Premiere: Dog Spelled Backwards drops new single, ‘The Arsonist’
If you were a regular attender of local shows or music fests in The Before Days, there’s a very good chance that Chicago Sound Check photographer you saw flitting around the stage was Denis Cheng.
But recently, in addition to his top-notch concert photography, he’s been reconnecting with another talent, one which is putting him on the other side of the lens. And eventually on stage.
Today, Cheng’s new band, Dog Spelled Backwards, released the single “The Arsonist,” the latest in a string of works the new heavy rock quartet — with Max Sterner, Zak Zuñiga and Anthony Ofenloch — has been dropping on the scene this year.
For Cheng, it’s a return to a love that grew during childhood in his native Anaco, Venezuela, when he first picked up a guitar at the age of 11 or 12.
“I got my guitar, and I started obsessing about it, trying to learn as much as I could,” he said. “I never took lessons or anything so I learned about it myself.”
Cheng played with a death-metal band in high school, but he said he set music aside when he went away to college for his studies and other interests, like playing soccer.
In his twenties, he joined an old friend and wrote three or four songs, but his plans to jump into the music scene in earnest really blossomed when he decided to move up to Chicago, which he did in 2017.
“It wasn’t as easy as I thought because we’re in a new city where you’re still learning the language, it’s hard to make new friends,” he said. Cheng tried looking online for musicians, using message boards to find some people to play with. But when things didn’t click right away, he turned to another creative outlet. Concert photography.
“Getting a band together wasn’t working out, and I really needed a hobby,” he said. “When I picked up the camera, I was like, ‘Even if I’m not gonna have a band, at least I want to be part of the scene.’”
“This is perfect. I can go to concerts again,” he said. Now focusing his efforts on photography, Cheng started to make a name on the scene for his skills behind the lens. He has shot local shows at intimate Chicago venues as well as national acts at major festivals like Lollapalooza, North Coast and Riot Fest.
“I didn’t want people to think that I was doing photography because it was like a ladder for me to get on a band or anything,” he said. “I wanted people to really acknowledge what I was doing with photography, because I really wanted to do that. Photography was life-changing. Amazing. I wouldn’t be here if it wasn’t for the photography. I mean, it’s like a fossil. A piece. You put it all together and it’s who I am right now.”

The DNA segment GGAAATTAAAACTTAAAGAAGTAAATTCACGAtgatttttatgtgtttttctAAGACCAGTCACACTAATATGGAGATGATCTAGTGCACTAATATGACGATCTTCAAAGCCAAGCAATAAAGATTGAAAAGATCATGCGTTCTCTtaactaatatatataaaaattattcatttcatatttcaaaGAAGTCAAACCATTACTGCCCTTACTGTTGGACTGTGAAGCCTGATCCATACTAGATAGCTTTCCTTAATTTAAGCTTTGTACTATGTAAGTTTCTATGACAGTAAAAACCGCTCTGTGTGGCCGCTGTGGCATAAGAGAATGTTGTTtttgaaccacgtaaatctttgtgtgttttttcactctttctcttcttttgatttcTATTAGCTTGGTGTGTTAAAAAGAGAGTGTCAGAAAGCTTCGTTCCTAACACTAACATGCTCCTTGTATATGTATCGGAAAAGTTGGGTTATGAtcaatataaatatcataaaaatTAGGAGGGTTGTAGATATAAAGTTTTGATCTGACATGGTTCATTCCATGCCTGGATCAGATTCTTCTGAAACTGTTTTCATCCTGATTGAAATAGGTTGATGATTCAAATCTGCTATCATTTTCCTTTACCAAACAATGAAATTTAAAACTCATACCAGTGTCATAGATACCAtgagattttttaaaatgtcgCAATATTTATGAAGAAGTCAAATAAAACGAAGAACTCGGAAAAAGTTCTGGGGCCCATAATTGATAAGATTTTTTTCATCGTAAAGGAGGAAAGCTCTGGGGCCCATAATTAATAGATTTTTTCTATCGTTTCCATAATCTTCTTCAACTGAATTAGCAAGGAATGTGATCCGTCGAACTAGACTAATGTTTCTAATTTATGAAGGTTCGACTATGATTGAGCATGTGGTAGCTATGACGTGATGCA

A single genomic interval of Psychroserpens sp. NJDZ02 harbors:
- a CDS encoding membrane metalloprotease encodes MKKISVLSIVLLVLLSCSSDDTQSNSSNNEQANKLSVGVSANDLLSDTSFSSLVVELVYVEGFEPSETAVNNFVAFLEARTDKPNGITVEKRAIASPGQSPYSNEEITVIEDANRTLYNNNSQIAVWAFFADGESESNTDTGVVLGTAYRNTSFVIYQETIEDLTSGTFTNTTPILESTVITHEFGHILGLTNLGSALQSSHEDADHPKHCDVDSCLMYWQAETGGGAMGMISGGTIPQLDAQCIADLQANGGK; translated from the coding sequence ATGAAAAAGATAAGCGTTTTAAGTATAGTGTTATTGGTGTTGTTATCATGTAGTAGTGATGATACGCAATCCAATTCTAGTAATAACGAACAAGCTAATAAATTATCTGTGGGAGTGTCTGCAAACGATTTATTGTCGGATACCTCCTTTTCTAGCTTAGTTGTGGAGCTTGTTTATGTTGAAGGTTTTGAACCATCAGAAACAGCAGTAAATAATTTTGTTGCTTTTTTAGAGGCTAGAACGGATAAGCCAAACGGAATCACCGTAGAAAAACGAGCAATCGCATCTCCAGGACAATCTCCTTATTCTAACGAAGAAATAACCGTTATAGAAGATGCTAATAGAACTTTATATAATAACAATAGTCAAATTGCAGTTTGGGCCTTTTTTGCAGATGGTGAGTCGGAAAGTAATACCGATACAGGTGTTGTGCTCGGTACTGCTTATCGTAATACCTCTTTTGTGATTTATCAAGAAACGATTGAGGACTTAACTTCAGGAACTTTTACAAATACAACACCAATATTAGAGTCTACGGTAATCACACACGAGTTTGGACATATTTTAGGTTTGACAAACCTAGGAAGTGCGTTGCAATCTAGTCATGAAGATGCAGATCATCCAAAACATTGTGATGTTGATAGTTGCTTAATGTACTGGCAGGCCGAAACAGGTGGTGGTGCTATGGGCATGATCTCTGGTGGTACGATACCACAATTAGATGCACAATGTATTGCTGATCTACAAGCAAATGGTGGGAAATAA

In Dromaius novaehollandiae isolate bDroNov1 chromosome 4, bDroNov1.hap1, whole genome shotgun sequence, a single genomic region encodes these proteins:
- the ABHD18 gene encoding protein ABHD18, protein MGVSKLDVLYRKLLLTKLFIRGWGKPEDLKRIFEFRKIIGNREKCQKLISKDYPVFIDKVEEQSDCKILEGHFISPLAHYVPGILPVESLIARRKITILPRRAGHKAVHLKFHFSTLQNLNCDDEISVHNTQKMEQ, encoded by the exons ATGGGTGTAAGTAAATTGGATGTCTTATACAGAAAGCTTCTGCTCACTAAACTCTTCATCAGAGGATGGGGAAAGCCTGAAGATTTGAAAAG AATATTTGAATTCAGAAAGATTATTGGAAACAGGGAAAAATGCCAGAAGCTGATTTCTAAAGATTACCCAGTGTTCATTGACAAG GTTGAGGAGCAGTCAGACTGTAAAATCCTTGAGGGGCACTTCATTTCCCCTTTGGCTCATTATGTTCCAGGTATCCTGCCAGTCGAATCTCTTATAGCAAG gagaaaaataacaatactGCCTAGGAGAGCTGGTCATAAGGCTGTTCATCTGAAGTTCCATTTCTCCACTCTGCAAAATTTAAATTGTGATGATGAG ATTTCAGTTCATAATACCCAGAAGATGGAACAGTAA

Finding the right bandmates can be like finding the right relationship; sometimes when you stop looking it finds you. And when his attention was focused on his own freelance photography and the Chicago Sound Check community, something clicked.
“My dad sent me my guitar, and I started playing a little bit on my own again,” Cheng said. “And then that’s when I met Max (Sterner). …. And here we are today.”
Dog Spelled Backwards got its start toward the end of 2019, and with only a couple months to get things together before Chicago locked down tight for the pandemic, there hasn’t been a chance for the band to hit a stage yet. But as the DSB family grew, their sound started to gel and they started recording songs.
“So after 20 years, I finally am doing something with it,” Cheng said. “Not that I want to get famous, but it’s something that I’m really proud of, the kind of music I was wanting to make.”
And just as Cheng took a tough journey that lead to him carving out his niche on the scene with his photography, once venues start opening up Dog Spelled Backwards is bound to find its place in the hard rock and metal ranks in Chicago.
“I wouldn’t be the same person if I weren’t here,” he said. “I wanted to be outside of my comfort zone. I want to build something out on my own from zero. And that’s what I’ve been doing. … I think I’m on the right direction, and I love my friends here. I love my life. It’s been amazing.”